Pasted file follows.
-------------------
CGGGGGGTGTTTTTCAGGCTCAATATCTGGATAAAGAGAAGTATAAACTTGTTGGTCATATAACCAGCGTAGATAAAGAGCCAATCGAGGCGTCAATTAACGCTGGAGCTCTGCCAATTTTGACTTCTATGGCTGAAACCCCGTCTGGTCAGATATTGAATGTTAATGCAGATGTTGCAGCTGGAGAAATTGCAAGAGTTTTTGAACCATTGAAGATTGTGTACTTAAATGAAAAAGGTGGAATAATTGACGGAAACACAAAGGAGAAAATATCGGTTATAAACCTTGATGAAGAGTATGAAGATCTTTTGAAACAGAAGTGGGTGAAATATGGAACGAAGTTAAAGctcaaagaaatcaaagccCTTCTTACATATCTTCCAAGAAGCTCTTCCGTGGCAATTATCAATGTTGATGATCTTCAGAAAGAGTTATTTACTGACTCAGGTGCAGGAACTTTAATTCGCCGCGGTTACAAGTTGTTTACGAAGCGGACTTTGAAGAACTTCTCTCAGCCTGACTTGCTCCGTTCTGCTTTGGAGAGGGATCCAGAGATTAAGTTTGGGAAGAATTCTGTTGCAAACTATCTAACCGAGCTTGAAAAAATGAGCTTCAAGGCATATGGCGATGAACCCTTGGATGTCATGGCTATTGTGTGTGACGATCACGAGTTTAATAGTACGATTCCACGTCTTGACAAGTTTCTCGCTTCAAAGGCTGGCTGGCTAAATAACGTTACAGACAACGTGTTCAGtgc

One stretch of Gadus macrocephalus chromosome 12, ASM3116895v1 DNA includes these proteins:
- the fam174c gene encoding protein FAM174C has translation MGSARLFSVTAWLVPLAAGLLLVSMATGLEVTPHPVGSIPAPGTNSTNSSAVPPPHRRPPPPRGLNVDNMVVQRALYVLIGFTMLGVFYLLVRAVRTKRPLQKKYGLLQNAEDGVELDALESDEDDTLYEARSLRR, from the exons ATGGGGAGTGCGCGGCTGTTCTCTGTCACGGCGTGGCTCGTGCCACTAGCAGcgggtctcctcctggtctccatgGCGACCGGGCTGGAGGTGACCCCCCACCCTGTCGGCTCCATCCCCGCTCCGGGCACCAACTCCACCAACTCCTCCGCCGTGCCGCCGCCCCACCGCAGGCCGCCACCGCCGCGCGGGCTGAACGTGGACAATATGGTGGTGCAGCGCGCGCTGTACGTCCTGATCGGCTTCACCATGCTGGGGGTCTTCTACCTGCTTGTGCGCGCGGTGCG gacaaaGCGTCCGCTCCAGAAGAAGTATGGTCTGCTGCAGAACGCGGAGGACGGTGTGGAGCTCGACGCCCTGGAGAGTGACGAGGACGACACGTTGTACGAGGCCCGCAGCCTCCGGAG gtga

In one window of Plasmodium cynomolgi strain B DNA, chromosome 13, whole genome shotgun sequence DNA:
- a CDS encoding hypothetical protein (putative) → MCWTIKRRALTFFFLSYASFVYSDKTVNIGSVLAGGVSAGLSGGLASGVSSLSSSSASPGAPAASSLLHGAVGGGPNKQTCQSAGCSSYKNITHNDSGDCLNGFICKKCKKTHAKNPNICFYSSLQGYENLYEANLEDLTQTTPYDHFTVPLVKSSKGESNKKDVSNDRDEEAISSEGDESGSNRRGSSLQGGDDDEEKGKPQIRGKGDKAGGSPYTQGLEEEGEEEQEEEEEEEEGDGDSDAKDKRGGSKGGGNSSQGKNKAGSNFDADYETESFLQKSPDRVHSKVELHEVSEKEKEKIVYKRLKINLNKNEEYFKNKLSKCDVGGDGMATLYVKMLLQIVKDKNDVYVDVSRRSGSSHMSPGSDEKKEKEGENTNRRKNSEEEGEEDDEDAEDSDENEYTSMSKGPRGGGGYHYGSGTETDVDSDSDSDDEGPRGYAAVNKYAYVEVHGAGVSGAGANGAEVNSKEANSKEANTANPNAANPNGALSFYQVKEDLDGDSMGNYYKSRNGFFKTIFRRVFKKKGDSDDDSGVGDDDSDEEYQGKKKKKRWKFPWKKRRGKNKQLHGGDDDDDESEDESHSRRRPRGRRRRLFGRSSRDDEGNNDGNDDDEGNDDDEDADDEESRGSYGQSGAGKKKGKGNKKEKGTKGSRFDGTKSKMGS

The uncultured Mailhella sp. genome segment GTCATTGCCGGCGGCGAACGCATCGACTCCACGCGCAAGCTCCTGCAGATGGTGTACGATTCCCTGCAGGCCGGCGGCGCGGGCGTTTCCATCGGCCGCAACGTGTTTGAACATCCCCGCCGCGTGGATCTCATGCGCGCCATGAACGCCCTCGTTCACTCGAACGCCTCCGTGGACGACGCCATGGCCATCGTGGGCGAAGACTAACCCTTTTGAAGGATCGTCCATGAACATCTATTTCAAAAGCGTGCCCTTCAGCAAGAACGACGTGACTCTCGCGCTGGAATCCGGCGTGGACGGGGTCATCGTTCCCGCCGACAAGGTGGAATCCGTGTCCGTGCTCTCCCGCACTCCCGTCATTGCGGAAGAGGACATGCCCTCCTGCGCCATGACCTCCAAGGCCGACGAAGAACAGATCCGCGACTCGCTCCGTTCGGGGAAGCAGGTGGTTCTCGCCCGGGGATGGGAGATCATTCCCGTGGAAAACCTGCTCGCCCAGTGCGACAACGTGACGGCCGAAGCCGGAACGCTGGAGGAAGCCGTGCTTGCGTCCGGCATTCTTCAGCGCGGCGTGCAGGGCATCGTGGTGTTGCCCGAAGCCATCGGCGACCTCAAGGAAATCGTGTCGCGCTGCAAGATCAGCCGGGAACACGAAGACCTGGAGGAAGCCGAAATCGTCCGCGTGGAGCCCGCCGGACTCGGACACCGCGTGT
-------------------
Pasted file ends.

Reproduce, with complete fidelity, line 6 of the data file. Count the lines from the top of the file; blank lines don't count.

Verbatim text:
The uncultured Mailhella sp. genome segment GTCATTGCCGGCGGCGAACGCATCGACTCCACGCGCAAGCTCCTGCAGATGGTGTACGATTCCCTGCAGGCCGGCGGCGCGGGCGTTTCCATCGGCCGCAACGTGTTTGAACATCCCCGCCGCGTGGATCTCATGCGCGCCATGAACGCCCTCGTTCACTCGAACGCCTCCGTGGACGACGCCATGGCCATCGTGGGCGAAGACTAACCCTTTTGAAGGATCGTCCATGAACATCTATTTCAAAAGCGTGCCCTTCAGCAAGAACGACGTGACTCTCGCGCTGGAATCCGGCGTGGACGGGGTCATCGTTCCCGCCGACAAGGTGGAATCCGTGTCCGTGCTCTCCCGCACTCCCGTCATTGCGGAAGAGGACATGCCCTCCTGCGCCATGACCTCCAAGGCCGACGAAGAACAGATCCGCGACTCGCTCCGTTCGGGGAAGCAGGTGGTTCTCGCCCGGGGATGGGAGATCATTCCCGTGGAAAACCTGCTCGCCCAGTGCGACAACGTGACGGCCGAAGCCGGAACGCTGGAGGAAGCCGTGCTTGCGTCCGGCATTCTTCAGCGCGGCGTGCAGGGCATCGTGGTGTTGCCCGAAGCCATCGGCGACCTCAAGGAAATCGTGTCGCGCTGCAAGATCAGCCGGGAACACGAAGACCTGGAGGAAGCCGAAATCGTCCGCGTGGAGCCCGCCGGACTCGGACACCGCGTGT